The current slowdown in the global economy and the emergence of CRM technologies is expanding the customer base and revenues of outsourcers. The outsourcing of contact centers and CRM functions is set to grow rapidly, as businesses look for new ways to improve service and retain customers for a low upfront cost. This growth will also drive pan-European consolidation.
A new report predicts CRM outsourcing revenues in Western Europe will grow to $10.5 billion by 2005.
Datamonitor’s new report, Customer Relationship Outsourcing in Europe: Outsourcing call centers and CRM in seven major European markets, predicts that European spending on the outsourcing of customer relationships will grow from $5.1 billion in 2001 to $10.5 billion in 2005.
Although clients’ short-term need to cut costs will squeeze margins, this will be offset by the growth of value added services, such as CRM application hosting, and revenues will grow faster than agent positions over the next four years.
The UK is by far the largest European market for outsourcing taking 45% of total revenues in 2001. Germany and France, which make up 20% and 14% respectively, are the next biggest markets with the Netherlands, Italy, Spain and Ireland following behind them.
Traditional customer relationship outsourcing has primarily focused on providing telephones and people. However, the range of services on offer is now expanding. Many larger outsourcers have begun to provide services outside of the contact center, such as billing and fulfillment. In addition, outsourcers are now beginning to offer operational CRM applications, such as sales force automation (SFA), and the analytical CRM applications that sit behind them.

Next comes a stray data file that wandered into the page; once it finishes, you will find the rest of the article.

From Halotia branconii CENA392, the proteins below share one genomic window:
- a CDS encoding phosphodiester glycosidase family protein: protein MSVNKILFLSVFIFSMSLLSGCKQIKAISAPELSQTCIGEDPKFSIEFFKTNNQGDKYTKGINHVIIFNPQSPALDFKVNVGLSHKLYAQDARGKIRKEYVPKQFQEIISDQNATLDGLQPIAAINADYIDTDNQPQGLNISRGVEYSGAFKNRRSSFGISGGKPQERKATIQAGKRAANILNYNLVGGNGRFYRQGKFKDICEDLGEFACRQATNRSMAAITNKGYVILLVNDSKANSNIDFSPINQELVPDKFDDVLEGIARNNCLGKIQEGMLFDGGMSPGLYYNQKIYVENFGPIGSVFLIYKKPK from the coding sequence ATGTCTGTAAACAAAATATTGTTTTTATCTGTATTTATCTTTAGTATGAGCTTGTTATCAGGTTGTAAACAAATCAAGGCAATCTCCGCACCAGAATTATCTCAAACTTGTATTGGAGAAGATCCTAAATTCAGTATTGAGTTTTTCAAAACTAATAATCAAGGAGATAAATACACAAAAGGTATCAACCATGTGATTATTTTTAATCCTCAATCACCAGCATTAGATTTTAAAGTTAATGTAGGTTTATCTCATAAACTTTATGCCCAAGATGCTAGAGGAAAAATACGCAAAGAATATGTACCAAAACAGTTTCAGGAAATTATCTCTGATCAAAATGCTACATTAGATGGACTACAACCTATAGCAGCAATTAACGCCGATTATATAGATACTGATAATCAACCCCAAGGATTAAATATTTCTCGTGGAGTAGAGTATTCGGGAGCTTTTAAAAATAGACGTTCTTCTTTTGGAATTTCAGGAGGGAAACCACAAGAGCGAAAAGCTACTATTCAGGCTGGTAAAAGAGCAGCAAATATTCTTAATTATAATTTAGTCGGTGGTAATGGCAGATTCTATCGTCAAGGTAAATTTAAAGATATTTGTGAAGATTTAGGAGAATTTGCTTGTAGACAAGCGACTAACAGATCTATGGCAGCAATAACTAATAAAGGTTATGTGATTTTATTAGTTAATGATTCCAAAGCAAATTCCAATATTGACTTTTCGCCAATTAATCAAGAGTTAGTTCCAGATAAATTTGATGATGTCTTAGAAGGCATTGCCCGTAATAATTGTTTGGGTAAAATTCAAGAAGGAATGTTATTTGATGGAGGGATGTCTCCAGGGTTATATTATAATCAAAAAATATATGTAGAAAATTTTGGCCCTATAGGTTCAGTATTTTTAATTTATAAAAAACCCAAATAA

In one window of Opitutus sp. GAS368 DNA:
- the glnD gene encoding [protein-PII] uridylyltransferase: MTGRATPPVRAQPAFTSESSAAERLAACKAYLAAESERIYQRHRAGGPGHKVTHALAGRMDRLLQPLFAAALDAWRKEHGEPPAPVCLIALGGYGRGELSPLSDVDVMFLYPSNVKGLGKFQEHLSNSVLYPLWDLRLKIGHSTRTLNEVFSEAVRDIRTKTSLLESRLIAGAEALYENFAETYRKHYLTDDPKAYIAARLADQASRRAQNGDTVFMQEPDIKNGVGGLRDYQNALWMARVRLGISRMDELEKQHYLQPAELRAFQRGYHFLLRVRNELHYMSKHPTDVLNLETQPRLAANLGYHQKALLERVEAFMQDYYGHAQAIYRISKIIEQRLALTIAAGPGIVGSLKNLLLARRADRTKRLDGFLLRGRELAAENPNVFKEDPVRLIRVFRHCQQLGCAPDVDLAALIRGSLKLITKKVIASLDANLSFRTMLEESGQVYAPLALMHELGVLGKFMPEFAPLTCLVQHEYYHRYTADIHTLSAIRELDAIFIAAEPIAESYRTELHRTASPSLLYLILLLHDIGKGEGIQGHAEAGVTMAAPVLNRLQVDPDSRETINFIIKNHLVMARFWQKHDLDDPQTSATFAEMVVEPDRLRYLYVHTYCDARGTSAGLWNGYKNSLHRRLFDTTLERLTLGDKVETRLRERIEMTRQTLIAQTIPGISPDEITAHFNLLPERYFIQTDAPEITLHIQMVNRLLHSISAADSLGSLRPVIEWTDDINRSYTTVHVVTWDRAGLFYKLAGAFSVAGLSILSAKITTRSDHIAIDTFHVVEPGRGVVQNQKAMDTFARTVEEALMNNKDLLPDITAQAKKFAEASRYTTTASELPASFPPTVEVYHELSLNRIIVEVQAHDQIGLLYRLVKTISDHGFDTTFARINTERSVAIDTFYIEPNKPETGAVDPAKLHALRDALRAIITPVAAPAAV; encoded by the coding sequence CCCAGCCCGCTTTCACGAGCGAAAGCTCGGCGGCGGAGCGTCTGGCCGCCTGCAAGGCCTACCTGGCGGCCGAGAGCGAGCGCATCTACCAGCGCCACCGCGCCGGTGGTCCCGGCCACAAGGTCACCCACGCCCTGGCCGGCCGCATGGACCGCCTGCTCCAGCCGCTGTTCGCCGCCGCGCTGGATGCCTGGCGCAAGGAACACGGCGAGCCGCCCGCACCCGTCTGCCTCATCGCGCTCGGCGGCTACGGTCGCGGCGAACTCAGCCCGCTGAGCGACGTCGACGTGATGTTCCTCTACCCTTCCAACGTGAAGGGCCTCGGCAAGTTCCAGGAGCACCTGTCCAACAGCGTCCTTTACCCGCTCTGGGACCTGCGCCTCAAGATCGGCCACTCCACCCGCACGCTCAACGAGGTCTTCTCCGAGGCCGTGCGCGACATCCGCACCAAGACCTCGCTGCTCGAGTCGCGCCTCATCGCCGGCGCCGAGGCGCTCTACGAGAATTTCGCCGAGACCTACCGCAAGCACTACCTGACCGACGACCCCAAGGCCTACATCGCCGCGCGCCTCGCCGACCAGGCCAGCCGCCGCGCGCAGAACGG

By making use of existing client hardware, applications, premises and personnel, outsourcers are becoming more flexible as well as offering additional services. This is vital if outsourcers are to expand the range of products that they sell to their clients.
At present the market in Europe is highly fragmented and nationally focused. Most national markets have a few large players who, together, command well under half the market. The largest single player most commonly does all its business in that market. Large pan-European outsourcers, with a foot in many markets, are taking a larger slice of the pie.
This picture is changing as vendors begin to consolidate both within national markets and across Europe. The larger nationally focused players, who are often bigger than the pan-European operators, are looking beyond their borders for international acquisitions and alliances, while individual national markets consolidate.